As I said, 204’s first life may have been as a Sapi ancestor figure. Travellers walking eastwards from Temne towns in modern-day Sierra Leone may come across a small structure with, inside, an altar known as am-boro ma-sar, upon which several stones are placed. Each of these stones will have been gathered from the gravesite of an important personage–each, then, is linked to a particular person, even if, after some time, only the altar’s caretaker may remember which stone is linked to whom. And every year, after harvest, a sacrifice is made to the stones, the altar is cleaned, and people recite propitiatory prayers to each of the past chiefs represented by the stones. It’s entirely possible that 204 was used in a similar way, although evidence for this is restricted to two very vague accounts. There’s a certain Fernandes, who writes, in 1506, that the Sapi made sacrifices to images of their ancestors, and that slaves and commoners fashioned these images out of wood–implying, perhaps, that the ancestors of the powerful were made of a different material, such as stone. And then there’s French General Beaulieu, writing in 1619 of the sacrifices the Sapi made to “little figures grotesquely shaped, made to look like devils” (Lamp 1983: 230).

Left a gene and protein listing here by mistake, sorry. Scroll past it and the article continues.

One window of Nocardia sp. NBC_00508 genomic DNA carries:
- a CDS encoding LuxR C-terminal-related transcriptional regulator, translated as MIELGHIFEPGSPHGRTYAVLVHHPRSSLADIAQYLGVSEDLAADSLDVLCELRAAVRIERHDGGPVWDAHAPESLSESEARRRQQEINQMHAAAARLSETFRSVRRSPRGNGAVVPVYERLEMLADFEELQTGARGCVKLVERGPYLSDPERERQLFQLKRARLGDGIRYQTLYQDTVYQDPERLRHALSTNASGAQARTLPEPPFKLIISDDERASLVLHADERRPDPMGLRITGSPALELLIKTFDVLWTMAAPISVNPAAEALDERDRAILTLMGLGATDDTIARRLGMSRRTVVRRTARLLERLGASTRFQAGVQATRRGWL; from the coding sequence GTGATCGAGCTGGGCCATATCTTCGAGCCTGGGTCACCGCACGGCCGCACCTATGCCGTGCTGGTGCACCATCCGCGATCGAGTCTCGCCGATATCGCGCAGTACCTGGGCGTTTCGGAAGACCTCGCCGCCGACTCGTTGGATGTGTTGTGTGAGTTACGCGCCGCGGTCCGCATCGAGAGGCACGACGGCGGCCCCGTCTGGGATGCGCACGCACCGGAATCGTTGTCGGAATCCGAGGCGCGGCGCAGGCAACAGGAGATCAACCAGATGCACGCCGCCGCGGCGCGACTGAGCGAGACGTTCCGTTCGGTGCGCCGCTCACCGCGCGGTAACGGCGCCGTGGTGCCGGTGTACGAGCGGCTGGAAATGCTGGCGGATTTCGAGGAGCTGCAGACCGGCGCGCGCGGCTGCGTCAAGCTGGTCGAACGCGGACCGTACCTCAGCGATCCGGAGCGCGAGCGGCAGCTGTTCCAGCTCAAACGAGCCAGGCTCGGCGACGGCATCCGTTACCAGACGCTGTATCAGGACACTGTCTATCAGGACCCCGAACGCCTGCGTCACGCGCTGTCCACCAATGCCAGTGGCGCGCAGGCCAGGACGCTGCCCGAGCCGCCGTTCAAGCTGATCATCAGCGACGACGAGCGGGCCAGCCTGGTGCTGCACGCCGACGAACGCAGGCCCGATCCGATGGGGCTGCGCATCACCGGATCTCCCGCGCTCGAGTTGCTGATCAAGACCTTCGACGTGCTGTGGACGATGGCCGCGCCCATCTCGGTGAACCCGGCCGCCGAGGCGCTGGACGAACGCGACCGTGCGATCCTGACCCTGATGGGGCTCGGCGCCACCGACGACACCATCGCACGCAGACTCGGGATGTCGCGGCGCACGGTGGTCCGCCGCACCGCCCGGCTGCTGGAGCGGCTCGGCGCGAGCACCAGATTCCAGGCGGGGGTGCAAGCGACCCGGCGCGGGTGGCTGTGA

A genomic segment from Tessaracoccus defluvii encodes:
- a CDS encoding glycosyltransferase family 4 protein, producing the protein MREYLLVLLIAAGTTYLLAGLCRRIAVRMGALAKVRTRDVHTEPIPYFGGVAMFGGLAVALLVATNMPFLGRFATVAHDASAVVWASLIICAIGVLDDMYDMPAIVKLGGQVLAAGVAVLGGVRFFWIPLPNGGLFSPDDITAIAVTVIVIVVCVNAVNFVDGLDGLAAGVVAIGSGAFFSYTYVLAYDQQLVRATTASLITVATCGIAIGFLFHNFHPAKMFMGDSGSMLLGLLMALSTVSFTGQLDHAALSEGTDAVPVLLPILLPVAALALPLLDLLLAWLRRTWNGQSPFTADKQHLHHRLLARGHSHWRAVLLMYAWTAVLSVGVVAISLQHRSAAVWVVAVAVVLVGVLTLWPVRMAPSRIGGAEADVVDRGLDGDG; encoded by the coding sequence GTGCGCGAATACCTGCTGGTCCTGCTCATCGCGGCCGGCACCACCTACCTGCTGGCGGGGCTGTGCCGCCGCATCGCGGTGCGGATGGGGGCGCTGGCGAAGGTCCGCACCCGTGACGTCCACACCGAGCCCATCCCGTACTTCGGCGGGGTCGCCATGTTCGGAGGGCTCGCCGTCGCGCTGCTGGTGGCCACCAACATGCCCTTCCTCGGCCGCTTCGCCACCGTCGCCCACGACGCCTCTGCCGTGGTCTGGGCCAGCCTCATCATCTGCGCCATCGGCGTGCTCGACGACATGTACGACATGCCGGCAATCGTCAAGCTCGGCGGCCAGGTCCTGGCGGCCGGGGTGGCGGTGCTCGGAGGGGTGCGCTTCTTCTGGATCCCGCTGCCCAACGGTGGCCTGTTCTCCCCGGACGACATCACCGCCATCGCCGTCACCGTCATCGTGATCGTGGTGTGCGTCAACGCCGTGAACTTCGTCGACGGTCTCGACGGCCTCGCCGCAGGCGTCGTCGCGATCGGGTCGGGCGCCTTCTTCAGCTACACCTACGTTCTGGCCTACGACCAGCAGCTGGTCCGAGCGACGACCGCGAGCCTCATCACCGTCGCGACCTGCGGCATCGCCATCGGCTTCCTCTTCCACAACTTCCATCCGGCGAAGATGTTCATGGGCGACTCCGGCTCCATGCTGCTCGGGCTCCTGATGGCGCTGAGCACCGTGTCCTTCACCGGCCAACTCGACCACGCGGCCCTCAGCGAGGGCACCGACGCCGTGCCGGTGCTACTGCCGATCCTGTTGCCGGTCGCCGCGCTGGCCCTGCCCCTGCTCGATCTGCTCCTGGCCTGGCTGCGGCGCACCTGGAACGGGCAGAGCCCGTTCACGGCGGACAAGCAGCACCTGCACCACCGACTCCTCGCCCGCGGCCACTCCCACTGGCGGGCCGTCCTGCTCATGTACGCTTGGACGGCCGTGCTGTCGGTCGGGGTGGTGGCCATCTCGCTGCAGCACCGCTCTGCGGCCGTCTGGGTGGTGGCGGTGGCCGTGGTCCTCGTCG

And then–drama! In the early seventeenth century, Sapi territory was invaded by the Mani, a culture group that the Portuguese often described as the “barbarous” counterpart to the more “civilised” Sapi (though reality may well have been more complex), and the production of soapstone sculptures, nomolisia included, ceased. In 1575, a Frenchman named Thevet described an iconoclastic scene in which “the barbarians of the country” “split and brok[e]” a sculpture in “the likeness of a great toad or frog” (Lamp 1983: 230), which might well have been a nomoli. Most nomolisia have been found in caves, river beds, and beneath forest underbrush–sometimes in clusters of up to 50, sometimes singly–and it is entirely possible that the Sapi buried them in these places in order to protect them from Mani iconoclasm. It is likely that 204, also, spent several centuries hidden in the dark earth.